When it comes to financial independence, it often seems that there are certain members of society who just have a better chance of succeeding than everyone else. In fact, there is a anecdote that makes the rounds every so often that claims if you take a group of millionaires; remove all of their knowledge, wealth, and experience; and stick them in the middle of a desert with nothing but a gallon of water, almost every single one of them will be back to millionaire status within 10 years. While it is hardly ethical or scientific to actually put this theory to a test, the basic premise is pretty reasonable: the wealthy are wealthy because finances, investments, and making money are what they're good at doing.
Financial Independence: Your Goals, Your Life
While it may not be your life goal to become a millionaire, it would be difficult to convince anyone that being financially independent or comfortably wealthy wouldn't be a nice break from the routine of everyday life. Yet few people really take advantage of what they currently have to try and amass the kind of wealth that will allow them an early retirement or that beach house in the Grand Caymans.
The primary culprit? Not having solid, attainable fiscal goals.
This may seem oversimplified at first, but the fact is, most people view financial investments or long-term financial planning as something that can wait or that can be set aside when everyday life gets in the way.
The best financial advisors and investment firms, however, will tell you that the first thing you can do to start making the kinds of decisions that will create a solid portfolio of wealth for the future is to sit down and really outline what it is you want and what steps you can take to get there.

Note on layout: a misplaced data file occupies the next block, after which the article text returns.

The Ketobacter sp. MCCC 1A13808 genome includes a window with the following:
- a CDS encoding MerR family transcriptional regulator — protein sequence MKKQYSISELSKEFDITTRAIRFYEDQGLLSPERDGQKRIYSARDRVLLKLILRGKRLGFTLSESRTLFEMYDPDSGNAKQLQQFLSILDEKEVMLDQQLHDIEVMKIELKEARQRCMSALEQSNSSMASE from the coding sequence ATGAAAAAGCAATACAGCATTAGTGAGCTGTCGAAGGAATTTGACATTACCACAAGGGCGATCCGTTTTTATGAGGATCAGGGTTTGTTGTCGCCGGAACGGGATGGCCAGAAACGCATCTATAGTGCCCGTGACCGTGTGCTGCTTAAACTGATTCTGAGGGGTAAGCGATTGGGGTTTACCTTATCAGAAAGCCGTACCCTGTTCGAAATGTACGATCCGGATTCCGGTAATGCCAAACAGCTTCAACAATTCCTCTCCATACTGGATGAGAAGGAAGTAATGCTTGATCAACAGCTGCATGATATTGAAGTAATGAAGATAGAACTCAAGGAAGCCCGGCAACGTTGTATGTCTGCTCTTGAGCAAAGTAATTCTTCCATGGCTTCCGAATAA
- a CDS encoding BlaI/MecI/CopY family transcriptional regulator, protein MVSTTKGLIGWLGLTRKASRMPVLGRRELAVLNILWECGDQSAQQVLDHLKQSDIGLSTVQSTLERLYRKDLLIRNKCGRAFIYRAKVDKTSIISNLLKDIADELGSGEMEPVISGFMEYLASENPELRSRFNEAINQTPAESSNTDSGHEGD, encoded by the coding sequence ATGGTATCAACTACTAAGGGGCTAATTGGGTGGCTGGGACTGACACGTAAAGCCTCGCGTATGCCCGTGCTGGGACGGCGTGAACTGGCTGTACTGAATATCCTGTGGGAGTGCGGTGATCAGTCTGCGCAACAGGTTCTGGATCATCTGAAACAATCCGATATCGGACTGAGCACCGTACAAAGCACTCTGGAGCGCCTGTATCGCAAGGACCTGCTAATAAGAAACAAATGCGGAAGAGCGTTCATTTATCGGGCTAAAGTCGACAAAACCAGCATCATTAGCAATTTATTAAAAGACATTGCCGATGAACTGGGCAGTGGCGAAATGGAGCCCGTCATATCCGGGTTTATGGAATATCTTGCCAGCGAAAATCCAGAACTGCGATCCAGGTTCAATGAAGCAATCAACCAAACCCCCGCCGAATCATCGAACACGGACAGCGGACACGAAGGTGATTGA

For example, imagine a family whose three children are only a year apart in age. They're young right now, but the parents one day hope to see all of them in the college of their dreams. There are a number of steps that need be taken to make that goal a reality, and not all of them have to do with stepping up the piano lessons or moving to a neighborhood with the best public schools. In order to reasonably put three kids through college, it is best to create a financial plan with actual, numerical results at the end. Saving whatever is left at the end of the month is a good first step, but unless you sit down and look at what kinds of investments that money needs to go into to get the necessary percentage increase in 15 years, you aren't following a financial plan – you're just saving money.
The Bottom Line
Understanding that difference – the difference between saving money and following a financial plan – is what really separates the millionaires from the rest of the population.
The good news is, in today's world, you don't have to have the know-how yourself to move from saving to creating an investment plan. Thanks to financial advisors and other professional firms dedicated to turning fiscal dreams into realities, everyone can tap into the knowledge it takes to move – if not quite to millionaire status – as close as necessary to live the life you deserve.